A bank's earnings determine its ability to absorb losses, ensure capital adequacy, and generate a reasonable return. Earnings are essential to any bank's viability but are especially important for mutuals, which build capital primarily through the accumulation of earnings. Examiners evaluate mutuals' earnings for stability, trends, quality, and level. The mutual's operations are also evaluated, and additional factors, such as capital level, credit risk, and interest rate risk, are considered.
When determining the earnings rating for a mutual, examiners consider the adequacy of earnings relative to the bank's risk profile, capital level, and strategic plan. Lower earnings, by themselves, are not indicative of a poorly run mutual. If a well-run mutual with conservative growth plans and a high capital base has low earnings, such earnings, if stable and consistent, may be adequate and are rated accordingly.
Mutuals generally have lower earnings, net interest income, noninterest income, net interest margin, and return on equity relative to stock FSAs. However, mutuals have more stable levels of profitability. Mutuals, like stock banks, must generate sufficient earnings to meet expenses, pay interest on deposits, and satisfy regulatory capital requirements. Whenever possible, examiners compare mutuals with other mutuals to provide a more meaningful review of the various financial ratios to identify problem trends and outliers. There is a Peer Group Average Report available among the Uniform Bank Performance Reports (UBPR) at www.ffiec.gov. This report provides averages for mutual-only peer groups in four asset ranges.
When it is not possible to compare a mutual with other mutuals, which can be the case with large mutuals that have few peers of the same asset size, it is appropriate to compare a mutual's net income to a stock bank's net income after dividends. Net income after dividends is the earnings reinvested for both types of charters (see table 1).
Table 1: Comparing After-Dividend Income for Stock Banks and Mutuals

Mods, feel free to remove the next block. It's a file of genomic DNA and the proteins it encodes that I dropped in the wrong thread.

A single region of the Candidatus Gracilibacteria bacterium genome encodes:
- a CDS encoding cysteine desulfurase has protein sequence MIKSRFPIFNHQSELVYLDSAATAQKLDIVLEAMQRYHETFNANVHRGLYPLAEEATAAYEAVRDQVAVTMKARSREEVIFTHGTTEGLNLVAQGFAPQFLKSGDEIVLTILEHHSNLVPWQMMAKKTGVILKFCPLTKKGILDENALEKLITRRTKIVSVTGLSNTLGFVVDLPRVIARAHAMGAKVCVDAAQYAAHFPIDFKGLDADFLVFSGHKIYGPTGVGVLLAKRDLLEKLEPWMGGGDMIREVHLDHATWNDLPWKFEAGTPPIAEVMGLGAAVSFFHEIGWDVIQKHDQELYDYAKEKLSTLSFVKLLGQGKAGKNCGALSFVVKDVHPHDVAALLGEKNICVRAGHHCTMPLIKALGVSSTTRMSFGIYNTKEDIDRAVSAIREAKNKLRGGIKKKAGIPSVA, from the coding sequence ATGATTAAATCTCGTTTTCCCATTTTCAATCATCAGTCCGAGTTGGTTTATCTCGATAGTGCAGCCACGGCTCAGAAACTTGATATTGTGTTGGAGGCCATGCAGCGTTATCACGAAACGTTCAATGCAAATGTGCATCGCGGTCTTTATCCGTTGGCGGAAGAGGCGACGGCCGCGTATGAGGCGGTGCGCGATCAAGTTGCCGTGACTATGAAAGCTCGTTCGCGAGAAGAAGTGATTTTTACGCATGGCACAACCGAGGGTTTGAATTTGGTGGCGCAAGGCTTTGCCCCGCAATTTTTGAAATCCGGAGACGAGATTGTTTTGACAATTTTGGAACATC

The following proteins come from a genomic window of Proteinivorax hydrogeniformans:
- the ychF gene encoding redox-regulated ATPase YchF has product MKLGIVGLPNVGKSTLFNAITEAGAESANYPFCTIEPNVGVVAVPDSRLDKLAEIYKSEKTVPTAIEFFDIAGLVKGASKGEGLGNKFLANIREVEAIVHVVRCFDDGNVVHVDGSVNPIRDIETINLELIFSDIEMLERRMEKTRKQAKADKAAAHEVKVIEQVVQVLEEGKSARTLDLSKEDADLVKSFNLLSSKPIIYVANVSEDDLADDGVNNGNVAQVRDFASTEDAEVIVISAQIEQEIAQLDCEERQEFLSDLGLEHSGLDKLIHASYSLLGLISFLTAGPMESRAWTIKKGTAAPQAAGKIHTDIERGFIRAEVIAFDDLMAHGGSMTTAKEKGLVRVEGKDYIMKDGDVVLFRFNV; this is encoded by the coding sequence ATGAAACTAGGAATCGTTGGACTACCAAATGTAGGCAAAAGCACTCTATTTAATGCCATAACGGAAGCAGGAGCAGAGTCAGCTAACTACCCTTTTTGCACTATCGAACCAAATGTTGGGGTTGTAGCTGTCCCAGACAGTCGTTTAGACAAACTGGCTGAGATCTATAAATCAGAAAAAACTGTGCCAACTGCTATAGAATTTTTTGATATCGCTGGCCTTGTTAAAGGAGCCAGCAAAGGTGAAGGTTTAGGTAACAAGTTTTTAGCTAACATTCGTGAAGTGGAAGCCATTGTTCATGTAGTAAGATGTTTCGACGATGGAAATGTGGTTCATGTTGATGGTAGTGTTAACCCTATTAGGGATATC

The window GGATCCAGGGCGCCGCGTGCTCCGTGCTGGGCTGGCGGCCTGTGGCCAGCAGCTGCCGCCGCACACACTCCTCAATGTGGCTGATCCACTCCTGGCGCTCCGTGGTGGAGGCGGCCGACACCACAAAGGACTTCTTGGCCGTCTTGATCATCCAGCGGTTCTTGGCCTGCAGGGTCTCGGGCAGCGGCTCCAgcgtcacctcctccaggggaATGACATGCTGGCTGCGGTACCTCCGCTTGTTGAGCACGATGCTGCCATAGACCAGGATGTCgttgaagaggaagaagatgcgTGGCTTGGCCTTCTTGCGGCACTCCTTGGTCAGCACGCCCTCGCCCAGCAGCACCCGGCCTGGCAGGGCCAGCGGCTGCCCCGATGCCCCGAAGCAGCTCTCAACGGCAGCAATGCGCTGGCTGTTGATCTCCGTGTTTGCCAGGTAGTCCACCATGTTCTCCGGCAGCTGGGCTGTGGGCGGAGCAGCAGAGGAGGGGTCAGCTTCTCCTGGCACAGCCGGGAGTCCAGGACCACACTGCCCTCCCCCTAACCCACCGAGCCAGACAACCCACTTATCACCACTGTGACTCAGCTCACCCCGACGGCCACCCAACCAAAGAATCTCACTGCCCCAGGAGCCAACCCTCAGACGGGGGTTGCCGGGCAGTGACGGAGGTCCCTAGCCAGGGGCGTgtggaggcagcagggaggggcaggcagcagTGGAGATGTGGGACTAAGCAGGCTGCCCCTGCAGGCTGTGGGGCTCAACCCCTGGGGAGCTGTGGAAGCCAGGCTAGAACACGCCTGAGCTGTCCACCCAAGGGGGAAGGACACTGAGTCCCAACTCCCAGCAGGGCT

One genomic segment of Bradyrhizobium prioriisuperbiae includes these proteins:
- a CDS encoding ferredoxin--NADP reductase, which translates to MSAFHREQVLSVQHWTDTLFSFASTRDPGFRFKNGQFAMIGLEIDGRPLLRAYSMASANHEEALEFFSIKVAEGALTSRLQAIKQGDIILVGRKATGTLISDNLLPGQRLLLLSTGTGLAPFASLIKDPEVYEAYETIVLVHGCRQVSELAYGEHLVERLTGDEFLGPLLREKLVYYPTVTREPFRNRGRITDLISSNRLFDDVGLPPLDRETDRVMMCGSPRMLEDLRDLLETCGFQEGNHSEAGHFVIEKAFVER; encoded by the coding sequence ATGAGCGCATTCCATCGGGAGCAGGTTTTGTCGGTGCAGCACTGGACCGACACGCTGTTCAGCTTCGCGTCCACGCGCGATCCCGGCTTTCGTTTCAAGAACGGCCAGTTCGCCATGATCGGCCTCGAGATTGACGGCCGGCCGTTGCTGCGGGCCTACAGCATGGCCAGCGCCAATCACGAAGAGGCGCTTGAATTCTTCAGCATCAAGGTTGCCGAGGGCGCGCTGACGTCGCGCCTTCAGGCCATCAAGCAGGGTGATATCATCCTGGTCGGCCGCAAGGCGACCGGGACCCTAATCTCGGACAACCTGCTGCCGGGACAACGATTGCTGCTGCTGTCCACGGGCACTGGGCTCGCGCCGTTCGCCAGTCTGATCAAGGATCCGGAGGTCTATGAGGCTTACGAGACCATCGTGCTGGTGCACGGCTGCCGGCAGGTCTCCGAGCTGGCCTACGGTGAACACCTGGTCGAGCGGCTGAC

Similarly, adjustments to net income based on the effective tax rate are needed to compare mutuals to subchapter S corporations. In a subchapter S corporation, the tax burden is passed on to individual shareholders, but mutuals cannot elect subchapter S status because they are not owned by shareholders. Dollar values reported on the call report are not adjusted for this difference in tax treatment, but there is a ratio on the UBPR for return on average assets that is adjusted for subchapter S corporations.
The "Liquidity" booklet of the Comptroller's Handbook outlines the OCC's expectations in managing liquidity risk. The booklet emphasizes the importance of cash flow projections, diversified funding sources, stress testing, a cushion of liquid assets, and a formal, well-developed contingency funding plan as primary tools for measuring and managing liquidity risk. The OCC expects national banks and FSAs (collectively, banks) to manage liquidity risk using processes and systems that are commensurate with the bank's complexity, risk profile, and scope of operations. Within the contingency plan, management should identify the stress events that could threaten the bank's ability to fund both short-term and long-term operating and strategic needs. These events include those situations that have a significant negative impact on liquidity, earnings, or capital because of the bank's balance sheet composition, business activities, management, or organizational structure. A defining aspect of mutuals is that they typically rely much less on wholesale funding than stock FSAs.
Sensitivity to Market Risk
Management of interest rate risk is important to mutuals. The median percentage for long-term assets to total assets and residential real estate to total assets is higher for mutuals. As a result, mutuals may possess higher on-balance-sheet interest rate risk (apart from hedging activities and other offsets to reduce risk). Mutuals, on average, hold higher levels of capital as a cushion to help offset this sensitivity exposure. In addition, mutuals have a higher percentage of Federal Home Loan Bank advances that are long term (i.e., greater than one year). Mutuals should have processes in place to quantify the sensitivity of earnings and capital to adverse changes in interest rates.
Please contact Donna Deale, Deputy Comptroller for Thrift Supervision, Midsize and Community Banks, at (202) 649-5420.
Jennifer C. Kelly
Senior Deputy Comptroller for Midsize and Community Banks
1 OCC regulations provide a form of mutual charter and possible charter amendments, as well as bylaw requirements for mutuals. The charter, bylaws, and other regulatory requirements establish the rights of mutual members. These rules also establish the general corporate governance requirements for mutuals, including the conduct of member meetings, the composition of the board of directors, the board members' responsibilities, and how to amend the charter or bylaws.
2 In a phantom stock plan, a company grants participating employees or directors "phantom shares" of stock. The company does not issue actual shares to the plan participants. The plan specifies (among other things) a means by which the value of the phantom shares is determined and a vesting schedule. Subsequently, participants are eligible to receive a payment (normally cash) in exchange for their phantom stock.